by   David Hancock

The imposing dogs of the flock guarding or mountain dog breeds from around the world have long found favour in Britain. Impressive breeds from Portugal in the west to Hungary in the east and from Turkey in the south to Germany in the north have found their way here. But the huge and often quite fierce pastoral dogs of Russia have yet to attract favour. Russian breeds like the Borzoi and the Samoyed have long been admired here and are now very much part of our dog show world. But the flock guardians or Owtcharkas from Central Asia, the Caucasus and Southern Russia, now the Ukraine, despite appearing at world dog shows, do not feature here. These three distinct breeds are strapping, assertive and very protective dogs of some stature but not exactly pets in our sense of the word. There were plenty at the World Dog Show held in Helsinki in 1998; some were very resentful of other dogs, many being muzzled, even in the ring. Several were 32 inches at the withers.

These distinct breeds are powerful, assertive and very protective dogs of some stature but not exactly pets in our sense of the word. The Caucasian sheepdog is very much like the Karst or Istrian sheepdog, the Sar Planinac or Macedonian/Illyrian sheepdog and similar to the brindle form of the Spanish Mastiff. There are, not surprisingly given the distances involved, different varieties of the Caucasian dog: the massive thickset type from Checheno-Ingush, NE of the Caucasus, the taller lighter type from Azerbaijan in the south-east towards Azarbayjan-e-Sharqi in Iran, the smaller squarer type of Dagestan, east of the Caucasus, and the big rangier Kangalian from the border area between Georgia and Turkey. Some experts claim that the best and most uniform specimens actually come from Georgia. Their restriction to these remote areas has led to these dogs being largely unknown in the West. They are becoming better known in eastern European countries and in the USA, where they became recognised, as the breed of Caucasian Mountain Dog, by the United Kennel Club in 1995.

If you lined up a Caucasian Owtcharka, a Carpathian Shepherd, a Karst, a Sarplaninac, a Spanish Mastiff, an Estrela Mountain Dog, an Anatolian Shepherd Dog and a Tibetan Mastiff, in a brindle or wolf-grey coat, you could soon see how function decided form in such breeds, as well as how very similar in type they are. This, despite the immense distance from the Atlantic in the west to the Caspian Sea in the east. If you lined up parti-coloured specimens of the Rafeiro do Alentejo from Portugal, the Pyrenean Mastiff, the Pyrenean Mountain Dog, the Anatolian Shepherd Dog, the Mioritic Shepherd and the Bucovina Shepherd of Roumania, again the similarities would be startling. To do their work as flock guardians, mountain dogs or steppe dogs have to have thick, weatherproof coats, size and substance, great stamina and robustness and a strongly-developed protective instinct. Making use of this natural guarding instinct, the owtcharka type has been crossed with a St Bernard to produce the Moscow Guard Dog, a huge imposing protection dog, now becoming favoured in Russia.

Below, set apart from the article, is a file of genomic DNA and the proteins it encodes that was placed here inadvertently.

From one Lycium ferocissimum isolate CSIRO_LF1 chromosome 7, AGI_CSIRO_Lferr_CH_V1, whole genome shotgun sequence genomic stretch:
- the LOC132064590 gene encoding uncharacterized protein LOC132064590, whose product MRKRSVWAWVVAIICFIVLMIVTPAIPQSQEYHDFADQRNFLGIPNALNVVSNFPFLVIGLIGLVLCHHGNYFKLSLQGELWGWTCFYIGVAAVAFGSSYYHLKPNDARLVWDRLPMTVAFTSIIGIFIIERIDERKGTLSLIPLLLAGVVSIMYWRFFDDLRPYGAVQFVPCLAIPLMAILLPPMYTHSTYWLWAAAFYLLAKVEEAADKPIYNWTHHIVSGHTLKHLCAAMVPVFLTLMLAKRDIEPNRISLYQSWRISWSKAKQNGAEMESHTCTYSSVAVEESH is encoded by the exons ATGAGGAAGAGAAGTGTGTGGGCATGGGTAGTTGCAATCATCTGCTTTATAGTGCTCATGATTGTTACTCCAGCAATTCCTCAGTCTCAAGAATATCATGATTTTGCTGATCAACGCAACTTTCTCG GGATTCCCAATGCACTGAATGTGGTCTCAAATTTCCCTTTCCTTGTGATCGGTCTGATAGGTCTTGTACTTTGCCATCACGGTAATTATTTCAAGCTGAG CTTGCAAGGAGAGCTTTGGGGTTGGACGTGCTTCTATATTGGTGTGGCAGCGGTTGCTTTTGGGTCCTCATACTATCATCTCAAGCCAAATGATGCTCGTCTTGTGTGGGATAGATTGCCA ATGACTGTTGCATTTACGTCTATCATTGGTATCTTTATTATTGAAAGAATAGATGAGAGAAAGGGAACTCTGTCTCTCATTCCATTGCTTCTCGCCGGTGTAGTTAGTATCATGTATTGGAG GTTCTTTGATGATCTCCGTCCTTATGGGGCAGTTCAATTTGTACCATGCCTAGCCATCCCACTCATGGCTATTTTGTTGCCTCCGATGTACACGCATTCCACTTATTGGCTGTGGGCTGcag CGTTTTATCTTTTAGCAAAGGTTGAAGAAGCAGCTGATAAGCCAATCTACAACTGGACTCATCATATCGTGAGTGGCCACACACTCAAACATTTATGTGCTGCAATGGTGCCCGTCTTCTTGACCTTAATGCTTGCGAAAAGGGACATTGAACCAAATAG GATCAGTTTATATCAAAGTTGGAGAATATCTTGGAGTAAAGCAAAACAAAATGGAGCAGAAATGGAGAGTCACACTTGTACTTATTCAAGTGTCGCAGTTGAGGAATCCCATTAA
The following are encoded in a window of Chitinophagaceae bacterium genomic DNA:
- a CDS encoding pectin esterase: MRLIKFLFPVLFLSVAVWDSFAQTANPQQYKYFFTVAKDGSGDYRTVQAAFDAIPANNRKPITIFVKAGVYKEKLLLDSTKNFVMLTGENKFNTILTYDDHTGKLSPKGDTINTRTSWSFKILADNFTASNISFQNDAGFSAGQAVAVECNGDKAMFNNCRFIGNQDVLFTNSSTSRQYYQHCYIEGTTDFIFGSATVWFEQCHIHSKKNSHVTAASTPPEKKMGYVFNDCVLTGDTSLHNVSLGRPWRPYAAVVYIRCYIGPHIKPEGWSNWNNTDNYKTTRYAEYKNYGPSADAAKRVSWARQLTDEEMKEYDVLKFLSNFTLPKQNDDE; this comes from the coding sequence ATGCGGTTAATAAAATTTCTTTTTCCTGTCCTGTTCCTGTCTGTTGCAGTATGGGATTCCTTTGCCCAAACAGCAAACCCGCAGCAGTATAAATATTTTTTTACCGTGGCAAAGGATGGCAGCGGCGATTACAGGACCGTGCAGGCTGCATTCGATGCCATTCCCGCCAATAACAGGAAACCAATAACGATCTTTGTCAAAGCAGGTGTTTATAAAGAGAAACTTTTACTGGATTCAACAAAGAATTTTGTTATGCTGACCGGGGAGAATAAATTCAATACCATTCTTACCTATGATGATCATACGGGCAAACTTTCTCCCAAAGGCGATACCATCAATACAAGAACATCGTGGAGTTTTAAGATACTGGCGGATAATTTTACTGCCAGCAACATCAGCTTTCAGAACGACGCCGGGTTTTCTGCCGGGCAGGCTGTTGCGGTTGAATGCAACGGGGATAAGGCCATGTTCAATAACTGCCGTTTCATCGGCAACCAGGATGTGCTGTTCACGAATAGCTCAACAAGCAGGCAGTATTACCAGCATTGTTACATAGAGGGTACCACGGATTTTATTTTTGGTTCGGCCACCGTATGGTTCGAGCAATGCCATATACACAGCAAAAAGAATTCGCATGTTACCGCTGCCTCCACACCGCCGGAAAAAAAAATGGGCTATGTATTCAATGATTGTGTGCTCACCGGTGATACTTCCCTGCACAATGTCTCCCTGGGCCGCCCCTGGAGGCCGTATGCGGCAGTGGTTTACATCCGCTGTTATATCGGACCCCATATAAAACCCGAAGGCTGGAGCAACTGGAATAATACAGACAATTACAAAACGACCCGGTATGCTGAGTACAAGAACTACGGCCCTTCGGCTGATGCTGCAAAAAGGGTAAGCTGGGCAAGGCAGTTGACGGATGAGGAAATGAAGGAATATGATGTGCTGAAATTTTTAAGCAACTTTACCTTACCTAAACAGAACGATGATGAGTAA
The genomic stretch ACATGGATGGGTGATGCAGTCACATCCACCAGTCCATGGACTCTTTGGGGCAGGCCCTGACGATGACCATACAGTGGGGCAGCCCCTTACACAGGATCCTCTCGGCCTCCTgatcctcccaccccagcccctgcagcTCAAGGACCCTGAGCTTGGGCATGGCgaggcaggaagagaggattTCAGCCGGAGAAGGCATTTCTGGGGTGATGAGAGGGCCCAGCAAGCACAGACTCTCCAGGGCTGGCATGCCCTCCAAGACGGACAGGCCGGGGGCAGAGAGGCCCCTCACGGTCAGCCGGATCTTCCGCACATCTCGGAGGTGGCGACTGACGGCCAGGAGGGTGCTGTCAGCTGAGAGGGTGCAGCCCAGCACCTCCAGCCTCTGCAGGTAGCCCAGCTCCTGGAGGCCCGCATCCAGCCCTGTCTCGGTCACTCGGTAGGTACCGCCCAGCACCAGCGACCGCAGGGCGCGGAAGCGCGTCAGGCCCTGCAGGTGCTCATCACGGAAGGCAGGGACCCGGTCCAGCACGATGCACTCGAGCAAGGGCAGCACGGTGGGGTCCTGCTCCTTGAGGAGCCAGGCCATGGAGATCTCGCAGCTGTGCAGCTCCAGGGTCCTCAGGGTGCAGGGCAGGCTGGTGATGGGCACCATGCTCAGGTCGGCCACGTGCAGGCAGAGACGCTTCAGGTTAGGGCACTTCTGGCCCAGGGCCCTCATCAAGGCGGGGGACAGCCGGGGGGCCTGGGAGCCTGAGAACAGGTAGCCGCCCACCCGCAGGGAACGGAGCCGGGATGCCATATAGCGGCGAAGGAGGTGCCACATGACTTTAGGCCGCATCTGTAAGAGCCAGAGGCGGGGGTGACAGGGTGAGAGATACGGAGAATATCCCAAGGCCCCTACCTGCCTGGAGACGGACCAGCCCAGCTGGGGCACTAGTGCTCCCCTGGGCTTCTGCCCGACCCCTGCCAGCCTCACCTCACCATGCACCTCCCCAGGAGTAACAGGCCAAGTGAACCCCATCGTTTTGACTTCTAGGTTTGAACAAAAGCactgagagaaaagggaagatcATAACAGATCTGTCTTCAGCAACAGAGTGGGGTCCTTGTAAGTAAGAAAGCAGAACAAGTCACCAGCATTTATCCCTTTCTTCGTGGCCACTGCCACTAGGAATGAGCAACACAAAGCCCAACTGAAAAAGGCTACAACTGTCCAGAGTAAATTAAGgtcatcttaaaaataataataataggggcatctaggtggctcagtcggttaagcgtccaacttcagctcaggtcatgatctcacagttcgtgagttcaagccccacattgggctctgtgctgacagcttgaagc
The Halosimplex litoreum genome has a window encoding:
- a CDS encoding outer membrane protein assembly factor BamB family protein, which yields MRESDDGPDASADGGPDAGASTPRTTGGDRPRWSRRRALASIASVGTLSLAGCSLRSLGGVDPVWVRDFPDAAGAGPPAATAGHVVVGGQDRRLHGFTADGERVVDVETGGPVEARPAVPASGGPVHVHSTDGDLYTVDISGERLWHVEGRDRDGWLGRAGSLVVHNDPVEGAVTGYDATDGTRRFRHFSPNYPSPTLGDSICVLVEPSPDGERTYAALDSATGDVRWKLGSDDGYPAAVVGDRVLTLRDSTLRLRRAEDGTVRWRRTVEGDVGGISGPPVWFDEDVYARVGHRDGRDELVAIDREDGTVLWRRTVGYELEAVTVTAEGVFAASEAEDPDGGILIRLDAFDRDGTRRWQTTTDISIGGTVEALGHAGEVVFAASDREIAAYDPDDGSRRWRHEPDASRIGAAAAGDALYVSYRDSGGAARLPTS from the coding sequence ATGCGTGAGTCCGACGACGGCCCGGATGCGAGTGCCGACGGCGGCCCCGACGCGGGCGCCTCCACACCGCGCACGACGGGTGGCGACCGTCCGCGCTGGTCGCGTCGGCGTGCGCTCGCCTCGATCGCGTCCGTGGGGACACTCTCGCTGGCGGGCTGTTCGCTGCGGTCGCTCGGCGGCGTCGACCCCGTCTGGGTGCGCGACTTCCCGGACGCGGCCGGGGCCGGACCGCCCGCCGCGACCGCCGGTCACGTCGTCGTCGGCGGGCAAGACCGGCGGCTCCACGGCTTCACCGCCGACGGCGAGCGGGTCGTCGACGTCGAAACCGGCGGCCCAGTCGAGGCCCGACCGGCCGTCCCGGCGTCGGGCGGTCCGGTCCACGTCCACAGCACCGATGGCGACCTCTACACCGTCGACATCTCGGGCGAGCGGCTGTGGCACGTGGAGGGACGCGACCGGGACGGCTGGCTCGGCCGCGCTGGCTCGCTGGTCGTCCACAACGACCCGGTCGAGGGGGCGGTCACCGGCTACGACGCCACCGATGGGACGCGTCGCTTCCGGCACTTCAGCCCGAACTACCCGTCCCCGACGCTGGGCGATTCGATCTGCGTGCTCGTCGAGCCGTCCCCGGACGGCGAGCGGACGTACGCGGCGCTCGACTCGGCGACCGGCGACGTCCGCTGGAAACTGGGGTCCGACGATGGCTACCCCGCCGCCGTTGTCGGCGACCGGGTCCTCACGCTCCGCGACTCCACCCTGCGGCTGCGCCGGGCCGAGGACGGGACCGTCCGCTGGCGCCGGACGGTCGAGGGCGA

The Central Asian Owtcharka needs less coat but all the other attributes to do its work. The breed is found from the east of the Urals to areas of Siberia and south into Mongolia. The best examples today tend to be in Turkmenistan, where it has been recognised as 'a national treasure'; they can also be encountered in Uzbekistan, Kazakhstan and Tajikistan. Their coats are shorter, but their skin is thicker than the other owtcharka breeds, and their ears and tails are normally cropped. They remind me of a smooth St Bernard. They resemble too the bigger forms of shepherd's dog once depicted here, when used in times past as a shepherd's mastiff or flock guardian. The Central Asian is is a powerful breed, having been used as a hunting dog on boar and bear because of its bravery and dash. Those with tan markings over their eyebrows have been dubbed the 'four eyed Mongolian Dogs'.    

The third owcharka breed is the South Russian, white, off-white or grey, long-haired, over 30 inches at the shoulder and weighing around 75 kgs. They remind me a little of the early depictions of our Old English Sheepdog, as portrayed by Reinagle for example. They are similar to the Hungarian Komondor, without that coat texture, being used, like the latter, on the steppes, only in their case in the Ukraine. This south Russian breed is not one to be trifled with; it is known as 'the white giant' in some areas of its homeland and is often harshly treated. There is an old Russian saying that states that a 'pampered South Russian is a killer'! The military have found uses for them but their export is not encouraged. Despite their reputation for 'hair-trigger aggression', you have to admire a breed that can survive such a hard climate, such fearsome predators and stern handlers, over many centuries. Their aggression may have been the key to their survival. 

Innate protectiveness in dogs does bring with it intense loyalty, as owners of dogs from the flock guarding breeds will know. I was not surprised to learn of the Caucasian Owtcharka, left behind when deposed leader Aslan Abashidze was recently exiled from Adzharia in western Georgia, being reunited with his owner in Moscow after his excessive pining moved all who witnessed it. Abashidze, for all his faults, has been credited with saving this breed from extinction. He was said to have had around 80 of the breed, subsequently auctioned off by the Georgian dog breeders' federation. The breed is reported to have guarded the Soviet side of the Berlin Wall.